Summarizing the above, the main requirement for a brand logo to be protected under the trademark law is that it should be distinctive and capable of representing a trade in commerce; whereas copyright law, on the other hand, requires that a logo is an original piece of art and has a creative element attached to it.

Some important aspects to consider while seeking protection are highlighted below:

Scope of protection

When a logo's artistic work qualifies for copyright protection, its unauthorized storage, reproduction, distribution and use are prevented in any kind of other creative works. Such creative works might or might not be used for commercialization. On the other hand, a logo that is intended to be (and eventually becomes) an important brand identity associated with the business, could be prevented from unauthorized use by others in relation to same or similar goods or services straight-away; and in case of a well-known brand, in relation to any other kinds of commercial products or services or activities also. A logo used or intended to be used in commerce is recognized and protected as trademark, which is a stronger form of protection considering trade-related aspects. 

Copyright protection in a way seems wider, as it prevents misuse in all forms except those which are covered under fair dealings, as compared to protection as a trademark, which prevents misuse on products and/or services, i.e., commercial offerings. However, copyright protection has its limitations in that anyone coming up with something original, even if it is similar to a prior copyrighted work, may be entitled to his own copyright. This certainly will prevent the prior owner of the initial copyright from preventing use of the later copyright. Therefore, though copyright provides broader recognition in the sense that any form of copying is prohibited, the trademark law strongly protects the trade-related aspect of a logo, in that anything similar can be prevented from use, even if it is an original work.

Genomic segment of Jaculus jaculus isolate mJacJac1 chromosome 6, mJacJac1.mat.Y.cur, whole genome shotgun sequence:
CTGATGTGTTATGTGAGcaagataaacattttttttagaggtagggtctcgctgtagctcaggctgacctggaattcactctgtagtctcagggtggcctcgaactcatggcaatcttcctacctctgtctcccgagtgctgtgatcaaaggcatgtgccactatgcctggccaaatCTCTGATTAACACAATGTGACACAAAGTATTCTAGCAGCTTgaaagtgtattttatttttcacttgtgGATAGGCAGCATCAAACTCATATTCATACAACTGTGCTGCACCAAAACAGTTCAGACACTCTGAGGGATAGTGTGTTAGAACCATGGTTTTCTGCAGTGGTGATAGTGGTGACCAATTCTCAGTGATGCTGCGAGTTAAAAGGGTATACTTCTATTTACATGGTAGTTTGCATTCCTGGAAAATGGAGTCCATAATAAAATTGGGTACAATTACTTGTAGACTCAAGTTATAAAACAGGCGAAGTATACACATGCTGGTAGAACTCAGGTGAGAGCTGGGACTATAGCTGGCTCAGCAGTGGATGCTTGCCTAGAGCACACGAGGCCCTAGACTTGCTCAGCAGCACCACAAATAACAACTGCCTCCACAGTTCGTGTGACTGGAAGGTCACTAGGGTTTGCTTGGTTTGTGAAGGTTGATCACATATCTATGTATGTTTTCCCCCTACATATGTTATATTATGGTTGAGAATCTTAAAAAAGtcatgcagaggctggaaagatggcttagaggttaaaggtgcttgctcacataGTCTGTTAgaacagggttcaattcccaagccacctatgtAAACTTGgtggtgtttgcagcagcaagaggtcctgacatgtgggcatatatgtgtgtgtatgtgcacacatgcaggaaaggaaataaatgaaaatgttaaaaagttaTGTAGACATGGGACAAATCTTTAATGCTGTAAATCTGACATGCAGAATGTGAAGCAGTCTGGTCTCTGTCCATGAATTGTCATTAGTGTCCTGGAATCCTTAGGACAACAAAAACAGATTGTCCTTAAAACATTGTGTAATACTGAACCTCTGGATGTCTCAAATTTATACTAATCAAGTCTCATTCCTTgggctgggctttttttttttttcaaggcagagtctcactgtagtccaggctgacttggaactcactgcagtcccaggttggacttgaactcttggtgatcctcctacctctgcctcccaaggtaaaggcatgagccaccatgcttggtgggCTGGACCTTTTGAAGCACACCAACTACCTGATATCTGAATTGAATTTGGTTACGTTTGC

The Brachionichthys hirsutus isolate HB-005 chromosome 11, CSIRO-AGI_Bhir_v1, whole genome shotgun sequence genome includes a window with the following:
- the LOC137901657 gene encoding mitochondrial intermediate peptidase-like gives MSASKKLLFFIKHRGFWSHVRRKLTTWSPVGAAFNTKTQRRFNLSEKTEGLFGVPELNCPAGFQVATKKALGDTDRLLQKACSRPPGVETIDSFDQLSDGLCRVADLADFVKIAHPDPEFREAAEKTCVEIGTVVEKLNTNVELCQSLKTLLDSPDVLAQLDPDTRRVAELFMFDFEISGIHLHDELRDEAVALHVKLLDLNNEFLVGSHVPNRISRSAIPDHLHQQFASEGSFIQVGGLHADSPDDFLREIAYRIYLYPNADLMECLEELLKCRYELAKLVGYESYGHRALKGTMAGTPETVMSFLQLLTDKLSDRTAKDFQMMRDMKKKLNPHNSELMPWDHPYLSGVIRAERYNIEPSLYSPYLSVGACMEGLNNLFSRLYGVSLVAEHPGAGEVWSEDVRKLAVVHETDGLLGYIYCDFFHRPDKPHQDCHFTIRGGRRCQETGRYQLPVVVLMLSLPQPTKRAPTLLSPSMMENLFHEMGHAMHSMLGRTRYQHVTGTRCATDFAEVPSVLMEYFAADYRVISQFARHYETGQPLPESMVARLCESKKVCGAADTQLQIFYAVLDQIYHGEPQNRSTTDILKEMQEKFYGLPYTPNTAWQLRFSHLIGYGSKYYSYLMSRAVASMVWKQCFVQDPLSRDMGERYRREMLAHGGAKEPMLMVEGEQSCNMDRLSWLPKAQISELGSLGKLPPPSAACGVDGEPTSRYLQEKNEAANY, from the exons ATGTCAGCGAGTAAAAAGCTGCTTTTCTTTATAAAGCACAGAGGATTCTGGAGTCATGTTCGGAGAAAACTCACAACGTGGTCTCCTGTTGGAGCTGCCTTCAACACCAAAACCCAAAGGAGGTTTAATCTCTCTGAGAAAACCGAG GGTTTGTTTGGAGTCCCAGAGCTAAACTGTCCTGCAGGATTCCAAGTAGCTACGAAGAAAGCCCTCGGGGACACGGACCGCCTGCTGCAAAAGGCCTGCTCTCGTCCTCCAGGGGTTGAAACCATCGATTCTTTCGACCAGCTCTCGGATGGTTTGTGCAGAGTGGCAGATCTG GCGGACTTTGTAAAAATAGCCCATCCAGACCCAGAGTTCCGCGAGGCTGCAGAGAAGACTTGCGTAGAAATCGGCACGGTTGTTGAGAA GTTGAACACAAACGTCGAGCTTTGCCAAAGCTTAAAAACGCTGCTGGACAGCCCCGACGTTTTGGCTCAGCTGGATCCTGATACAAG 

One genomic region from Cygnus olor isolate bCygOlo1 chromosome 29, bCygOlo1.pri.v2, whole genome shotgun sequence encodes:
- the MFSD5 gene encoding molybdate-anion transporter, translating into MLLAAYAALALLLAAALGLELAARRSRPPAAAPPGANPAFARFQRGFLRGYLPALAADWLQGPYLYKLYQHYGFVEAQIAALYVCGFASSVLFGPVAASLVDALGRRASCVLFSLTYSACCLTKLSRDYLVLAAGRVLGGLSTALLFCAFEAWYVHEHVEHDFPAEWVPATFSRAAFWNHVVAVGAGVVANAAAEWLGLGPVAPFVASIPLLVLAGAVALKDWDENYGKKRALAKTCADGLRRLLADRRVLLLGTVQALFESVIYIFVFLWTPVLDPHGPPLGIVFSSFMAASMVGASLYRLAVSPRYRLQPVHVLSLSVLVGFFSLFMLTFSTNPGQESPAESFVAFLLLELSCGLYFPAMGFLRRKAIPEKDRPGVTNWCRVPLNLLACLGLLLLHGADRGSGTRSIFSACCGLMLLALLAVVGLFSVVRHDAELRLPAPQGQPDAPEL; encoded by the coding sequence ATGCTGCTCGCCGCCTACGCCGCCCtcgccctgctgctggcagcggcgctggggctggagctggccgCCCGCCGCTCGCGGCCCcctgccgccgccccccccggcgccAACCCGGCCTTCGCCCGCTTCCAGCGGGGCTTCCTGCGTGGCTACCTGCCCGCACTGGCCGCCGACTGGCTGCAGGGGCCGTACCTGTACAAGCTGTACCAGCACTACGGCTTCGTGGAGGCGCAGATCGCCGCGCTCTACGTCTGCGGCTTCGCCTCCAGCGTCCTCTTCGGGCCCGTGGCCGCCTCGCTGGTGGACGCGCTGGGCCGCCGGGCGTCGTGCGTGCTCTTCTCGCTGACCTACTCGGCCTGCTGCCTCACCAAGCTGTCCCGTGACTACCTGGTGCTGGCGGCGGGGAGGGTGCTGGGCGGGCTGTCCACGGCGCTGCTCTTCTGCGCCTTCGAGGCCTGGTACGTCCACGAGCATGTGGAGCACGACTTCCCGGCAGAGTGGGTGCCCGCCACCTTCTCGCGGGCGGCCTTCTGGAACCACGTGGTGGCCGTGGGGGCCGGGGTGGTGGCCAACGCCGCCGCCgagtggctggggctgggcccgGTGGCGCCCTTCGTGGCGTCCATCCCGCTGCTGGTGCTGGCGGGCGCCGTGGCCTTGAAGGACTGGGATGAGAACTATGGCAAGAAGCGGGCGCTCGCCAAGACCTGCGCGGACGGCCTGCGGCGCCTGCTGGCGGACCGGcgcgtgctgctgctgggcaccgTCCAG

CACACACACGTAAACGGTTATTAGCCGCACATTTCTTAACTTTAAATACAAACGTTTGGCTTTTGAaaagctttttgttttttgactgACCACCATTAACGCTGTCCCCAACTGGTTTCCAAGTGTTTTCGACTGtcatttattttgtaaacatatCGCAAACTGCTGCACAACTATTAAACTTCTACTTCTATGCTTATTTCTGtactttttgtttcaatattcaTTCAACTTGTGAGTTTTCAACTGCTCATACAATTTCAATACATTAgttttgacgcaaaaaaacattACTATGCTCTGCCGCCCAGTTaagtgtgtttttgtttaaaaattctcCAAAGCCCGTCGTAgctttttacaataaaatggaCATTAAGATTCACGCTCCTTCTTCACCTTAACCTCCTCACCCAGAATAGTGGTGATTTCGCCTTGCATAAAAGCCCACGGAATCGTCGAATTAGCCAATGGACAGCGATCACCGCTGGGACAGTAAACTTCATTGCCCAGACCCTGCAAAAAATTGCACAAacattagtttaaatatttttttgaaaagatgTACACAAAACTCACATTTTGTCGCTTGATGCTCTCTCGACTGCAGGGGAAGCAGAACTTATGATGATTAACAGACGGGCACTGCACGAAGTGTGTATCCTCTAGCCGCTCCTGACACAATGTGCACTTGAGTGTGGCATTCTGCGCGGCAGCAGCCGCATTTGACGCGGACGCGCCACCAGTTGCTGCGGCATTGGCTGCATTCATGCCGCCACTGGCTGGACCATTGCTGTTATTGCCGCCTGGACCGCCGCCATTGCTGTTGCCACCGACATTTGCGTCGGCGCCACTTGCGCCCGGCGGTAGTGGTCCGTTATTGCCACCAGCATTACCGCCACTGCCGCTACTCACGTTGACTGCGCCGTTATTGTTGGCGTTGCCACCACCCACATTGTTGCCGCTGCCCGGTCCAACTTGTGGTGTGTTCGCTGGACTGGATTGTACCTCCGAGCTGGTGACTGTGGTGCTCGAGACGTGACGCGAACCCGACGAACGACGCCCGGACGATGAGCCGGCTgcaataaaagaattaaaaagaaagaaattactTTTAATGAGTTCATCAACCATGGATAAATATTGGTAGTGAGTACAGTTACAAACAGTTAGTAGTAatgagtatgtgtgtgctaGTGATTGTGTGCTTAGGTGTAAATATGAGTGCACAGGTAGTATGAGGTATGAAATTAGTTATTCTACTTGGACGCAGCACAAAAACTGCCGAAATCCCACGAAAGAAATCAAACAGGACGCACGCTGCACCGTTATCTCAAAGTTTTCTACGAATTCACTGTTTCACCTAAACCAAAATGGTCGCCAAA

Conflict check procedure

In India, prior to registration of an artistic work that is also capable of being used as a trademark, the trademark registrar is approached for certification that there are no trademarks on record that resemble the copyrightable artistic work. Only once it is confirmed and certified by the trademark registrar that there are no same or similar trademarks on record, the artistic work copyright could be filed for registration.2 Similarly, a trademark is not registrable if it is in conflict with a copyrighted work.3

While trademark and copyright laws in India give consideration to the conflicts that may arise under each other, it is noteworthy that as of now, there is no actual procedure either prescribed under the trademark law or followed by trademark authorities in India to scrutinize the copyright records while examining trademark applications.